Owens expressed concern about the repeal of the permanent law. “As a practical matter, the threat of reverting to permanent law seems to be the only thing left to force Congress to reauthorize farm programs,” Owens said. “Dividing the Farm Bill into two parts sets a dangerous precedent. This legislation is too important for farmers, New York’s economy, consumers, and the millions of vulnerable seniors, children, and veterans who rely on the SNAP program. They deserve a comprehensive solution, which is long overdue.”

Owens has repeatedly called for both parties to compromise on the Farm Bill and has supported reasonable cuts to the SNAP program while continuing to provide certainty for New York’s agriculture industry.

We’ll have more on this story as it develops. For more on the Farm Bill, food and agriculture, see NCPR’s food and farming blog, The Dirt.

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13 Comments on “U.S. House passes split Farm Bill”

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  1. Peter Hahn says:

    The republicans evidently think this is a victory. They finally got most of them to vote for something.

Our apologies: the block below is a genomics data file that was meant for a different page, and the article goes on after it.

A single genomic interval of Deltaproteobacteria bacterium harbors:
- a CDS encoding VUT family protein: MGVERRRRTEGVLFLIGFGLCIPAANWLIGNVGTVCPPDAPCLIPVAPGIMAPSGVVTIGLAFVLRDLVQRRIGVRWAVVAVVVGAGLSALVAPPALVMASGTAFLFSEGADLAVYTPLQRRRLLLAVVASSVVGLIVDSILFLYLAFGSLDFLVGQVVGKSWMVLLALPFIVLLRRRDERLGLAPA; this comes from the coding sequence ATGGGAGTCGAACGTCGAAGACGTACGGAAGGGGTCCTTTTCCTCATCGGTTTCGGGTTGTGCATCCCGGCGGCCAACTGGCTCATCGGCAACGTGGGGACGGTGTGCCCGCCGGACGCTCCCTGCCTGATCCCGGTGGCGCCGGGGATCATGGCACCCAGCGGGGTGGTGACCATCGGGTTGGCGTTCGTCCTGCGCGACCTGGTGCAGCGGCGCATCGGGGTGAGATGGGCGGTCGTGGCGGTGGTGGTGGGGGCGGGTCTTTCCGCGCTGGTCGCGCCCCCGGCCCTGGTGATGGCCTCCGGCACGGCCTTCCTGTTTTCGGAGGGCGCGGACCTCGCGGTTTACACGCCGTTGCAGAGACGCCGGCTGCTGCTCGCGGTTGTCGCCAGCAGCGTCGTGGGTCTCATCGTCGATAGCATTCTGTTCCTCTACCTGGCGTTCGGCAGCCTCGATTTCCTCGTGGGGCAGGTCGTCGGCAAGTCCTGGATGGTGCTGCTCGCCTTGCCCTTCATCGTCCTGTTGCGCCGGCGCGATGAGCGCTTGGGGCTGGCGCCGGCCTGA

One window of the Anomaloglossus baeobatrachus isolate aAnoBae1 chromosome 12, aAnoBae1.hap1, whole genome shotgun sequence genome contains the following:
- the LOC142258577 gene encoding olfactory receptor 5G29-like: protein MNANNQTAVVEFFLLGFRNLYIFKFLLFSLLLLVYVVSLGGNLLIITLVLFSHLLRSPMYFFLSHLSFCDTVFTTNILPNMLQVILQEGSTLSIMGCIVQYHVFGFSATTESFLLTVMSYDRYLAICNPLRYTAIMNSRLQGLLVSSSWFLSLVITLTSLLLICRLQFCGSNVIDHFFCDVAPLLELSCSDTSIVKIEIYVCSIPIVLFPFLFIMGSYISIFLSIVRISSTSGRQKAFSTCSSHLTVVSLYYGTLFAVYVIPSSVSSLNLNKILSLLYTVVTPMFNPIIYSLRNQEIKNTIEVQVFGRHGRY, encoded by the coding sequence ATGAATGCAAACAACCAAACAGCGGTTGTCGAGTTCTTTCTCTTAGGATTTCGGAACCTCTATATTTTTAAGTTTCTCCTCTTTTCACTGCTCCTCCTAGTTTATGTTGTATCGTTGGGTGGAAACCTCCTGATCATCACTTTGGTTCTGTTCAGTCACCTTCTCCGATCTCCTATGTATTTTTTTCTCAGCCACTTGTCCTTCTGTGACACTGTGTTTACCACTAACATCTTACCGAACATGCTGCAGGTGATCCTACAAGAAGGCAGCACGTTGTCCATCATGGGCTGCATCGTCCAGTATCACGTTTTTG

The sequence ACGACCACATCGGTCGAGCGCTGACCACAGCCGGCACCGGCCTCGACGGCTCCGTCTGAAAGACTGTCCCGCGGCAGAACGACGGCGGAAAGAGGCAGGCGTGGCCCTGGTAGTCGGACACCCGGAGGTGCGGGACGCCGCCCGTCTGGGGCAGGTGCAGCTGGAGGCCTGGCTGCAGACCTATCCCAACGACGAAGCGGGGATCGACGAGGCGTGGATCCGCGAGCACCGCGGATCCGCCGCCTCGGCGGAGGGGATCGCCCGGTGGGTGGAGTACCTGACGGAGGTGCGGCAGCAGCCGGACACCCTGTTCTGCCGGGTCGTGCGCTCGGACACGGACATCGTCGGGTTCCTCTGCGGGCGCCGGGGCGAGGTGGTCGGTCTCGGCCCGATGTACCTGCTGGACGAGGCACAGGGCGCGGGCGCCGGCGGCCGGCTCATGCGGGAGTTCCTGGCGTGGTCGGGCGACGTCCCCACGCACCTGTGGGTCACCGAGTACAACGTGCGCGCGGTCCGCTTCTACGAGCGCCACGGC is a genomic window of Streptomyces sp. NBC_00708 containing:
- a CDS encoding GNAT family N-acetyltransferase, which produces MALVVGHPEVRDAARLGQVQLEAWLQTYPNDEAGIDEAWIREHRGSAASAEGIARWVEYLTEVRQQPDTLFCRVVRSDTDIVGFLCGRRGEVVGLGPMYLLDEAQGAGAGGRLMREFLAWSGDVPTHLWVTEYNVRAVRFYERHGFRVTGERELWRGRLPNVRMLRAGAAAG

2. Two Cents says:

    aaah, the famous “joint conference committee” ploy……

  3. Peter Hahn says:

    Yeah – they still have to actually pass some legislation.

  4. Paul says:

    I like Bill Owens but I don’t understand why this “alliance” is necessary? When you put too many things together nothing gets done. Especially in Washington these days. Gotta go with the KISS principle with this group of politicians.

  5. Peter Hahn says:

    Paul – this isnt rocket science – it is politics. The argument (see the article above and every other discussion) is that that urban liberals like food stamps and rural politicians of both stripes like the farm subsidies. Together they have a majority, separately they dont. Without the food stamps, the farm bill wont pass both houses of congress and the president wont sign it. Without the farm subsidies, there arent enough votes for food stamps.

  6. Paul says:

    Then I guess neither one should pass. Then find the stuff on each side that has support and pass that stuff. Or keep spinning our wheels.

  7. Peter Hahn says:

    Most people think both should pass together.

  8. dave says:

    I’m with Paul on this one.

    It seems that legislative ideas should be passing on their own merits. If idea A can not get a majority to vote for it, and idea B can not get a majority to vote for it… should those ideas really be passing?

    I recognize that this is the hard reality of our political system… but combing two unpopular legislative ideas in order to pass them both strikes me as bad governance. It also seems like a way to subvert what a lot of people would consider a true democratic process.

    Maybe this is how we’ve ended up with what most people seem to agree are god awful farming policies over the years.

  9. Peter Hahn says: